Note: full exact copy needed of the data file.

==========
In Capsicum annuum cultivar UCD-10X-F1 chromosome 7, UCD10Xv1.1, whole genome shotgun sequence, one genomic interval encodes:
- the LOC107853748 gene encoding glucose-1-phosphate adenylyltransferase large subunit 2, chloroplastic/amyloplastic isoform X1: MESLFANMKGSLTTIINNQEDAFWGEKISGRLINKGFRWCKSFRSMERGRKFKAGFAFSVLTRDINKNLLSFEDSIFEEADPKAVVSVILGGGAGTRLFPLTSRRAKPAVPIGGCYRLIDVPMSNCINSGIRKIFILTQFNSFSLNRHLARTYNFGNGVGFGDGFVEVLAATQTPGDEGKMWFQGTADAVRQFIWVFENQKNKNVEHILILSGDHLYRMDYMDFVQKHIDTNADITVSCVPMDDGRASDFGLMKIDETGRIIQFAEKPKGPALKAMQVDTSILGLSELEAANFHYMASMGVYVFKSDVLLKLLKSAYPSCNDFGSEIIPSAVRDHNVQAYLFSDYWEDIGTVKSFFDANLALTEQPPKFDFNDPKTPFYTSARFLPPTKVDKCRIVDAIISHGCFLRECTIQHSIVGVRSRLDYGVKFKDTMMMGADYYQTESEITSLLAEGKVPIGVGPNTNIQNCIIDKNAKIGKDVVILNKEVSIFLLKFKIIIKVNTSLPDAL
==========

In Capsicum annuum cultivar UCD-10X-F1 chromosome 7, UCD10Xv1.1, whole genome shotgun sequence, one genomic interval encodes:
- the LOC107853748 gene encoding glucose-1-phosphate adenylyltransferase large subunit 2, chloroplastic/amyloplastic isoform X1: MESLFANMKGSLTTIINNQEDAFWGEKISGRLINKGFRWCKSFRSMERGRKFKAGFAFSVLTRDINKNLLSFEDSIFEEADPKAVVSVILGGGAGTRLFPLTSRRAKPAVPIGGCYRLIDVPMSNCINSGIRKIFILTQFNSFSLNRHLARTYNFGNGVGFGDGFVEVLAATQTPGDEGKMWFQGTADAVRQFIWVFENQKNKNVEHILILSGDHLYRMDYMDFVQKHIDTNADITVSCVPMDDGRASDFGLMKIDETGRIIQFAEKPKGPALKAMQVDTSILGLSELEAANFHYMASMGVYVFKSDVLLKLLKSAYPSCNDFGSEIIPSAVRDHNVQAYLFSDYWEDIGTVKSFFDANLALTEQPPKFDFNDPKTPFYTSARFLPPTKVDKCRIVDAIISHGCFLRECTIQHSIVGVRSRLDYGVKFKDTMMMGADYYQTESEITSLLAEGKVPIGVGPNTNIQNCIIDKNAKIGKDVVILNKEVSIFLLKFKIIIKVNTSLPDAL